With these simple tips, you’ll be able to “disaster-proof” your holiday decorating project, hang holiday lights like a pro, and enjoy a colorful display of joy this season.
With these simple tips, you can stay safe and keep your roof safe.
- PLAN YOUR OVERALL DESIGN AND GET ORGANIZED
Consider your home’s exterior as a room that requires careful attention when it comes to décor. If you put lights on your roof, make sure you have lights on your door, front porch, pillars, and yard to create a sense of overall cohesion and symmetry. Remember to include your backyard! The twinkles from the lights out your back windows will undoubtedly delight you, and you’ll further enhance the holiday atmosphere indoors.
Examine your roofline, gutters, and shingles, as well as any other hanging surfaces. Examine the thickness of your gutter lip and whether your gutters visually obstruct your roof shingles. If your shingles are loose or damaged, have them repaired by a roofing professional, and hang your holiday lights from a different surface.
Plan how many lights you’ll need (pros always measure), test the lights you already have (throw out the old, dangerous ones), and then purchase additional supplies to fill any gaps. Make certain that all of your lights are suitable for outdoor use.
Recognize that LED holiday lights are more energy efficient and brighter than traditional lights. They also keep things cooler and won’t overheat, lowering the risk of a roof fire. Icicle lights, as well as C7 and C9 bulbs, are popular for hanging on your roof or gutter.
- USE PLASTIC CLIPS IN PLACE OF NAILS AND STAPLE GUN.
Use staple guns or nails that don’t leave tiny holes in the roof (that later could become entry points for water, bringing damage to your roof, attic, and home interior). Plastic clips are your new best buddy when it comes to installing holiday lights on your roof. They readily attach to gutters, roof eaves, or the edge of your roof shingles (not our favorite option, but if required). They can also be used on sidewalks, windows, railings, and other surfaces to give your design a professional appearance. To preserve the exterior of your home, take the time to read and follow the directions.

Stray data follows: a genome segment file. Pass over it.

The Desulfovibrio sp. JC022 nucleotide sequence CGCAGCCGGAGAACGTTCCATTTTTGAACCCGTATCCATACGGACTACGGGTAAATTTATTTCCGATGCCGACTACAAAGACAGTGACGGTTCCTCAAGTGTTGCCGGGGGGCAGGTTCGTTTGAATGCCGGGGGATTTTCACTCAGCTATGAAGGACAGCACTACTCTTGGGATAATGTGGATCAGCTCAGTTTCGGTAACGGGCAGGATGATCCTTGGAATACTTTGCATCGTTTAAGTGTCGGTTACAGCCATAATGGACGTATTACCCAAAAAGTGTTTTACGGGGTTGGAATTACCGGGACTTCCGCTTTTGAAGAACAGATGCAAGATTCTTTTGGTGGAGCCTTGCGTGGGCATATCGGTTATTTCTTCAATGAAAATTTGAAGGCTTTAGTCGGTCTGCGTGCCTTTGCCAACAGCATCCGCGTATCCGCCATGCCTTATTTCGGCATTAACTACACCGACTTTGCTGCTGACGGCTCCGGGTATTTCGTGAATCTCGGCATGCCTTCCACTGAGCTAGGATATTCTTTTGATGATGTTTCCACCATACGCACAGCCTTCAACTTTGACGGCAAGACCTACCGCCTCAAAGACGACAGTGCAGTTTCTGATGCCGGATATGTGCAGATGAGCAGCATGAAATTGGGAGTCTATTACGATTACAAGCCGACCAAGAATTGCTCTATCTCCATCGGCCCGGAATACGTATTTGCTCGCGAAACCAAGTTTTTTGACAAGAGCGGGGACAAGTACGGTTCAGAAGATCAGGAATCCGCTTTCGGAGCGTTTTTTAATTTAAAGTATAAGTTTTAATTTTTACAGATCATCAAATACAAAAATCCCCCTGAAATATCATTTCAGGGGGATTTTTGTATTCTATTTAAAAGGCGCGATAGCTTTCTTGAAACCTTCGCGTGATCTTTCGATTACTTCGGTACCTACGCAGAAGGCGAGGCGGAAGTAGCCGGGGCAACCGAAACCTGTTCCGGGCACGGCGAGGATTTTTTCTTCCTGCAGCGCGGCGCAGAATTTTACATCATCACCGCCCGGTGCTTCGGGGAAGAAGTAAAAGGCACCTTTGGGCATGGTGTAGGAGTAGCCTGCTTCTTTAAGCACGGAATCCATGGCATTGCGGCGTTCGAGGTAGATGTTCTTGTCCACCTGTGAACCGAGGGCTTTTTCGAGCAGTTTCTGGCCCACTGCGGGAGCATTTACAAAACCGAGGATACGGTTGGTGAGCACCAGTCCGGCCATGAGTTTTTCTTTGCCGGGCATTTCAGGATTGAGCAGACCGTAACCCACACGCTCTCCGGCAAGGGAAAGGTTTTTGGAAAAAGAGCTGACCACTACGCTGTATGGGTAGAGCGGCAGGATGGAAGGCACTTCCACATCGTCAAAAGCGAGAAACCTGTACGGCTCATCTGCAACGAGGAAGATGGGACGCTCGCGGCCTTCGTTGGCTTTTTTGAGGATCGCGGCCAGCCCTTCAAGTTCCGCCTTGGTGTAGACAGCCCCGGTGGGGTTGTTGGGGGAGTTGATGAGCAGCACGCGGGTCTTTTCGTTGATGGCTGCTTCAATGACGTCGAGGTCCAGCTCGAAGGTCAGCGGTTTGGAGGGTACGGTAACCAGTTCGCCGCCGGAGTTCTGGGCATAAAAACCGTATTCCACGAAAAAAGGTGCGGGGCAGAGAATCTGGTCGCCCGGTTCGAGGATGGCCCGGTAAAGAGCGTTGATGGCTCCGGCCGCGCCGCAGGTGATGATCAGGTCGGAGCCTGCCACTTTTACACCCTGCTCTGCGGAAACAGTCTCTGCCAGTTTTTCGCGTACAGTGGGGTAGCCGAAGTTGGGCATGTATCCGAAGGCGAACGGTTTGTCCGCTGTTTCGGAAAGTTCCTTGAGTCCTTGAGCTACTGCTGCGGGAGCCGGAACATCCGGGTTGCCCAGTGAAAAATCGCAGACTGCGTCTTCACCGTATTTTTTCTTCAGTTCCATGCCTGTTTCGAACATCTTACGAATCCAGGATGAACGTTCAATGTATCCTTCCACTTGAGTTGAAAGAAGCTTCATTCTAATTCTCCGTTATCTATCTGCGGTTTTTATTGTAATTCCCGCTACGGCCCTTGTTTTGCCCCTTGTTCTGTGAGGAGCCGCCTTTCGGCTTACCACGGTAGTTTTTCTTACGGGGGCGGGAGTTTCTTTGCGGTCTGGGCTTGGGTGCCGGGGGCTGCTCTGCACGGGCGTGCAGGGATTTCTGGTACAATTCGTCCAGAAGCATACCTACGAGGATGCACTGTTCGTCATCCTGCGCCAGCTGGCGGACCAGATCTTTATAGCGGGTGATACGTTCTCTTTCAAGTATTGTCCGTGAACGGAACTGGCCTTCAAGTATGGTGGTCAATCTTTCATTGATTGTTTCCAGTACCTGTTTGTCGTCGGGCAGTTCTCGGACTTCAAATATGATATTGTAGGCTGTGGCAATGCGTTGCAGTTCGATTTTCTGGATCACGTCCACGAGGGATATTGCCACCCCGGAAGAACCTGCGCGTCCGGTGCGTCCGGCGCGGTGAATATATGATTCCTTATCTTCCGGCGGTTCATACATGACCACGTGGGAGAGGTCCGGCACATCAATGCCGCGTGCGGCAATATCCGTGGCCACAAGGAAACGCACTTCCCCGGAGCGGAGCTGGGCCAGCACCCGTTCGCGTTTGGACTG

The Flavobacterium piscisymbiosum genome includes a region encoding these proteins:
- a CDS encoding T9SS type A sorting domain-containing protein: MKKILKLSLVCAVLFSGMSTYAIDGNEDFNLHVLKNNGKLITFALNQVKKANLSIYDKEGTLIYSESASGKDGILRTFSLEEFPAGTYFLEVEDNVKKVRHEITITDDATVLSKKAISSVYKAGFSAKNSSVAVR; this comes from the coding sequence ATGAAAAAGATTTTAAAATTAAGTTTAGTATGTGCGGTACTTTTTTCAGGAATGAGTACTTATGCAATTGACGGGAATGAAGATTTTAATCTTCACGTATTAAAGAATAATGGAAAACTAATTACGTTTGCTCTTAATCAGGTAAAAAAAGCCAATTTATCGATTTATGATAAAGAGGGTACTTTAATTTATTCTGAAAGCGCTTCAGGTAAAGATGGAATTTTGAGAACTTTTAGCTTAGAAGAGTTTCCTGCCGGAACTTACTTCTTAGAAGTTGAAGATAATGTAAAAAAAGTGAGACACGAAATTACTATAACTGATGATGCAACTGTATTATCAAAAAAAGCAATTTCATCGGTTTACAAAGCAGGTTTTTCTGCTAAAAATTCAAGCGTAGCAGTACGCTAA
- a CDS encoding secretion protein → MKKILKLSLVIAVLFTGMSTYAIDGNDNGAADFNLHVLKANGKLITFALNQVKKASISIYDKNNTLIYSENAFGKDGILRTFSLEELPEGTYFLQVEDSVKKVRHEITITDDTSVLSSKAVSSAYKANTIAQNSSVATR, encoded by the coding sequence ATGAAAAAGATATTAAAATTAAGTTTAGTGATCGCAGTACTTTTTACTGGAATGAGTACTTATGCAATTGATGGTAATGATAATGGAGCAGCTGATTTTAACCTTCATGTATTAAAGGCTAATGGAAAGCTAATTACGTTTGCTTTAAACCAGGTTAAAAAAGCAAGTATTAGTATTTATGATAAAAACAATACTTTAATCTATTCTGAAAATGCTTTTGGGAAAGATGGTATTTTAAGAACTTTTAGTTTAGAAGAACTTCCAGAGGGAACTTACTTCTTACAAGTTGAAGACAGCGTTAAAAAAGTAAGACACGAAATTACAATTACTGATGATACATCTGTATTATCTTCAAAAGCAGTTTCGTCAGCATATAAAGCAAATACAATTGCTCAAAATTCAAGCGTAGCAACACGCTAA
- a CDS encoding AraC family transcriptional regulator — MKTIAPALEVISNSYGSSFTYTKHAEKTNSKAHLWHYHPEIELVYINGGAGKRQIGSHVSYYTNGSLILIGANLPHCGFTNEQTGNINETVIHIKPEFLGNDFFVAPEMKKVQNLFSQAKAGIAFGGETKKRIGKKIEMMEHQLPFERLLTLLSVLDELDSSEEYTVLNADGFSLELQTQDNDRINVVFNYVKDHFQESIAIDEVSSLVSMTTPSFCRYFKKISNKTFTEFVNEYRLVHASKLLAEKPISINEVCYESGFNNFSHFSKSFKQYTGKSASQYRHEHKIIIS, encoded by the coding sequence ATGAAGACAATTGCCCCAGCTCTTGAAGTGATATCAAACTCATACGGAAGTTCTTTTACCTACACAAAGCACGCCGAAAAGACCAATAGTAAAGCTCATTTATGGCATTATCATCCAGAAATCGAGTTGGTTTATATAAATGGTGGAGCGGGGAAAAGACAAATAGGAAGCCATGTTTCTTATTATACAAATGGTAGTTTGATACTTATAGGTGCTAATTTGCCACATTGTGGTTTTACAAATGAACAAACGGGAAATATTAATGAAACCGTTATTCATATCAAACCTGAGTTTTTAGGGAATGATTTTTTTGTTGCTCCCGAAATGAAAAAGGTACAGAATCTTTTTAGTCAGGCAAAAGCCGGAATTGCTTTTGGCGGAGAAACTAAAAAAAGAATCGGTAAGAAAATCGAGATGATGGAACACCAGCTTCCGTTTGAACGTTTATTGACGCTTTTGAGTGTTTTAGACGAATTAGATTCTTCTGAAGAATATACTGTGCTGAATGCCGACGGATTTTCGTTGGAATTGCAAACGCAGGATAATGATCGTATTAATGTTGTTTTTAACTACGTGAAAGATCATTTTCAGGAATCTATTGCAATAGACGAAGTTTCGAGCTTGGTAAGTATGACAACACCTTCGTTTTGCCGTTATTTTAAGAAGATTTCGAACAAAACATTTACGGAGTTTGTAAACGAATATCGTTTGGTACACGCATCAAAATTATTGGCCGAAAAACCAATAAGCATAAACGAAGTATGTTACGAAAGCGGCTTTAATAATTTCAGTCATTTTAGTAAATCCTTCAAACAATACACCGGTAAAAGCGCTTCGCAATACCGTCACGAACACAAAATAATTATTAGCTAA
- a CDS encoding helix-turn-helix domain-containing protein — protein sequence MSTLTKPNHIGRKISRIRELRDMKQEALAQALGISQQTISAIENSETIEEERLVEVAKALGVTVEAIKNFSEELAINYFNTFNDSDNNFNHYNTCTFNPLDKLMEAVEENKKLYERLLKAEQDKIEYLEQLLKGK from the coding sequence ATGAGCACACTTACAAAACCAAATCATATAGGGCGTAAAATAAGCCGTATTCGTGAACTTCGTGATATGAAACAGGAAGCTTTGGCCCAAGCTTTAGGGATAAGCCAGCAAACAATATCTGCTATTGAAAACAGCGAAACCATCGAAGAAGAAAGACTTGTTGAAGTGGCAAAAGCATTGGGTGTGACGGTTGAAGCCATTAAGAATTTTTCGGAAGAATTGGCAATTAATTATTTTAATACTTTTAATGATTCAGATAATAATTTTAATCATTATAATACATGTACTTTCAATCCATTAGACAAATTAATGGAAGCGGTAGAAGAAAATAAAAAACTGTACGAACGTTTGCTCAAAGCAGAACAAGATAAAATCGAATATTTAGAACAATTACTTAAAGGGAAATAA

All-in-one shingle and gutter clips are popular, although eave and ridge clips are also available. Parrot Clips are also ideal for stucco homes. They can fit on walls up to 8 inches wide thanks to their unique bendable nature. They are designed to hold Christmas lights without causing damage to your home.
- INSTALL OUTDOOR LIGHTS INTO CIRCUITS WITH GROUND FAULT CIRCUIT INTERRUPTERS TO PROTECT THEM (GFCIS)
Consider utilizing a power stake instead of stringing cords all over your yard. This small device provides instant electricity whenever and wherever you need it. Also, never connect multiple types of lights to the same circuit or outlet for safety reasons. If you prefer to utilize your home’s exterior outlets, calculate how many feet of power wire you’ll need to go from the power source to the start of your roofline, and get a chord that’s long enough.
Set Christmas light timers to turn on and off when you choose, so that even if you’re not home in the evening, you can still spread holiday cheer to others who pass by.
- STAY OFF YOUR ROOFING WHILE HANGING LIGHTS IF AT ALL POSSIBLE.
Keep your feet on the ground where it’s safer and use an extension pole instead of a ladder to hang as many lights as possible to safeguard your roof.
If you need to use a ladder to reach higher areas on the perimeter of your roof, do it with a partner for safety. If you’re mounting a ladder, have someone else hold it steady for you. Hang a bucket on the ladder with a S hook to hold the supplies you’ll need. So you can concentrate on safety and light placement, ask your partner to pass you any additional goods you require.
- WALK ON YOUR ROOF WITH EXTREME CAUTION.
Stay off your roof as much as possible to extend its longevity. If you must walk on it to hang holiday lights, do so slowly and in soft tennis shoes. If your roof is built of tiles, place your feet carefully on two peaks rather than between the valley tiles to avoid damaging any of them.